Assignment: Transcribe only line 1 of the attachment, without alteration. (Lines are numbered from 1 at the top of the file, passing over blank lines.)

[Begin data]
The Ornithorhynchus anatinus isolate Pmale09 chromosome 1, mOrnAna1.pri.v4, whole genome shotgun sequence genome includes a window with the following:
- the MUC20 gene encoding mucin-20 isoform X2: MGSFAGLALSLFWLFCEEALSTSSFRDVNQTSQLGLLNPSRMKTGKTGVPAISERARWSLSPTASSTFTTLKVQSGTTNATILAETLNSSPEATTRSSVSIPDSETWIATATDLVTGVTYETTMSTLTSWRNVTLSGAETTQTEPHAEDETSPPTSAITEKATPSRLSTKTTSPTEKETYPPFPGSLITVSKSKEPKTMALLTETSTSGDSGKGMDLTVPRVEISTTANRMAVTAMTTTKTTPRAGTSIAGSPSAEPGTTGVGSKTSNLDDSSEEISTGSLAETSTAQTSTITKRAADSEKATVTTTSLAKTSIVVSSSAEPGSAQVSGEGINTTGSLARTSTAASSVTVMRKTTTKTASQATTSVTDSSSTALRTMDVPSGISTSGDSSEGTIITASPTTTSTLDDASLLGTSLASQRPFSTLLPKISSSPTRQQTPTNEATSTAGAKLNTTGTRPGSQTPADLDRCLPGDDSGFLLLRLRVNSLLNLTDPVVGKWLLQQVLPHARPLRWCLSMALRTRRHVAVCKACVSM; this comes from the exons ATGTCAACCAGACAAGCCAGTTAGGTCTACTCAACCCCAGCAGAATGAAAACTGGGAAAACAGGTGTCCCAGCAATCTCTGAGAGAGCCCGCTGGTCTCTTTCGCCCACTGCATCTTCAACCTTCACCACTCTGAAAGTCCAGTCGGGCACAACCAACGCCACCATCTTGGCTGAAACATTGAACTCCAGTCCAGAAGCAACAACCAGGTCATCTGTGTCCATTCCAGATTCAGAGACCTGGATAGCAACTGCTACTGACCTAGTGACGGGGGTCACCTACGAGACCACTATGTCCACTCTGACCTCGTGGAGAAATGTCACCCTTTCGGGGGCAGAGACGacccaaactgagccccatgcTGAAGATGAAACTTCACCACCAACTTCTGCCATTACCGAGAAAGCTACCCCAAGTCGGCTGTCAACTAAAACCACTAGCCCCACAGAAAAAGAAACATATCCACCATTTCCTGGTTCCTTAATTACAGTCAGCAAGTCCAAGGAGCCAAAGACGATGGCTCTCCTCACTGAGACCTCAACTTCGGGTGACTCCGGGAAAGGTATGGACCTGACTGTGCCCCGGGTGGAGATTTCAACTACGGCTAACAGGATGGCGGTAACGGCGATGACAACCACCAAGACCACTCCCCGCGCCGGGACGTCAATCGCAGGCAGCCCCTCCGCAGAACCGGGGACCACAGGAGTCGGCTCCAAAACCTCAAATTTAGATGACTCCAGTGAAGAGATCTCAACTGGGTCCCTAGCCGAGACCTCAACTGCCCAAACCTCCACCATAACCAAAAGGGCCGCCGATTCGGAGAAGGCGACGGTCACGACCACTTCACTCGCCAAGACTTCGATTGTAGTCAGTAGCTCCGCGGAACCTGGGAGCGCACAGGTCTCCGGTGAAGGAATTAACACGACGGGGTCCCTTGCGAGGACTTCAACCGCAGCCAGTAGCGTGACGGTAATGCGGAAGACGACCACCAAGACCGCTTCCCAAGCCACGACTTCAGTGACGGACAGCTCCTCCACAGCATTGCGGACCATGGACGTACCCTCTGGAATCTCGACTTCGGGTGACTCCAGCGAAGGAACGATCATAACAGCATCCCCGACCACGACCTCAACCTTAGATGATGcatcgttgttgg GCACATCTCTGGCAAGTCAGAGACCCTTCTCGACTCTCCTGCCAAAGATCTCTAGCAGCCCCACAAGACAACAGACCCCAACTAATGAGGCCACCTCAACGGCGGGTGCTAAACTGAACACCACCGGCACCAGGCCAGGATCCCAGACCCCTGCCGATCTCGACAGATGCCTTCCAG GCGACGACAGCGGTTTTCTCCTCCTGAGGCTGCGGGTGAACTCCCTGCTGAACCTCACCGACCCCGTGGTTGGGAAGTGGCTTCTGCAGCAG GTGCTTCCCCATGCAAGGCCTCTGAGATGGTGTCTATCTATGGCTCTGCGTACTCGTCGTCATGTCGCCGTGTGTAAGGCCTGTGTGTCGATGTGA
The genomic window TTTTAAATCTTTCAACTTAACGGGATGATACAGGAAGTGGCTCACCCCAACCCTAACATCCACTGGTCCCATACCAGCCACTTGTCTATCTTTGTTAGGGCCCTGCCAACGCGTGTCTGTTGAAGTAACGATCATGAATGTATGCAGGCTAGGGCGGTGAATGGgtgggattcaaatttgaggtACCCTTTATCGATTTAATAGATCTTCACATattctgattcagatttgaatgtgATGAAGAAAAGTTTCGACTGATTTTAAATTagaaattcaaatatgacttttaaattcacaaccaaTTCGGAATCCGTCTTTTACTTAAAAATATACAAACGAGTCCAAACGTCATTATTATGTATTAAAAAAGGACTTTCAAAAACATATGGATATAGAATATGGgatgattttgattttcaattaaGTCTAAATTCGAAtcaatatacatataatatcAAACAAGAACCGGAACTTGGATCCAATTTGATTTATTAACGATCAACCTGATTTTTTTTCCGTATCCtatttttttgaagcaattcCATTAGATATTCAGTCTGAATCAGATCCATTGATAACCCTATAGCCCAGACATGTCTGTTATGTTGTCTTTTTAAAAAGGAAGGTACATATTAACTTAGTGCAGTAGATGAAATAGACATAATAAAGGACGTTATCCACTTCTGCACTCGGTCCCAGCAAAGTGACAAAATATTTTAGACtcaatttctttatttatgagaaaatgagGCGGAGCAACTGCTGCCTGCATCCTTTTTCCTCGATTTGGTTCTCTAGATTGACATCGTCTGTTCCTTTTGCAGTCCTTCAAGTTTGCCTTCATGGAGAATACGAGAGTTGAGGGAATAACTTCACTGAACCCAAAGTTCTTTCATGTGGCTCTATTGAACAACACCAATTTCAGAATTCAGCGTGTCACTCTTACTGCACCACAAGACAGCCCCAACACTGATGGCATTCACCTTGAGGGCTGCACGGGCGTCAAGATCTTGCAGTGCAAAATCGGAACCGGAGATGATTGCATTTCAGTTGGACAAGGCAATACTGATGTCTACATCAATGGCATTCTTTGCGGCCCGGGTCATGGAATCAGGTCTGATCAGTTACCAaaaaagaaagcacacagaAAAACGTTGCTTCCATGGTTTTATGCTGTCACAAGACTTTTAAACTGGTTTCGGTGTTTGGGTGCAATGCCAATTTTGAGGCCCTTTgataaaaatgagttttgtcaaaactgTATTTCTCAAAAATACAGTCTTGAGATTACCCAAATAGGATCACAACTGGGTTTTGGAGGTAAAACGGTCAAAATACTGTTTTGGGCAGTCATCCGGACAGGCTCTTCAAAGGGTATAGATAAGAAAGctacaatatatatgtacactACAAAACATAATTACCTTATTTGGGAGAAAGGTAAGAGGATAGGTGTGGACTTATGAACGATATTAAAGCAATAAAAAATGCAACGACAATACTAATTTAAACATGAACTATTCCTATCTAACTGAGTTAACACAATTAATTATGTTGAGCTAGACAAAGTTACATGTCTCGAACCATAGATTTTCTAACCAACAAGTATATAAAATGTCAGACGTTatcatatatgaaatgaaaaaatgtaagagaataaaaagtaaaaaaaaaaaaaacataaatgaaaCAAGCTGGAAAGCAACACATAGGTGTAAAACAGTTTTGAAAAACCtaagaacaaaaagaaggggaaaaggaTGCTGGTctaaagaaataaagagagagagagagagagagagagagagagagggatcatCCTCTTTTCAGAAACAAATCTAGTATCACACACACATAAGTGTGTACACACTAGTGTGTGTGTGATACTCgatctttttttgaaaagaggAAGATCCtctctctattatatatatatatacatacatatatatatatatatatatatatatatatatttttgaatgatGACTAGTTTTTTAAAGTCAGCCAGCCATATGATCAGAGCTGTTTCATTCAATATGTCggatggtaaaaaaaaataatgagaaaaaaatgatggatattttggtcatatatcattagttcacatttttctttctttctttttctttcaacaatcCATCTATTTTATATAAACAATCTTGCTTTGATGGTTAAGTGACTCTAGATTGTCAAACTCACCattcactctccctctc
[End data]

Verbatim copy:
The Ornithorhynchus anatinus isolate Pmale09 chromosome 1, mOrnAna1.pri.v4, whole genome shotgun sequence genome includes a window with the following: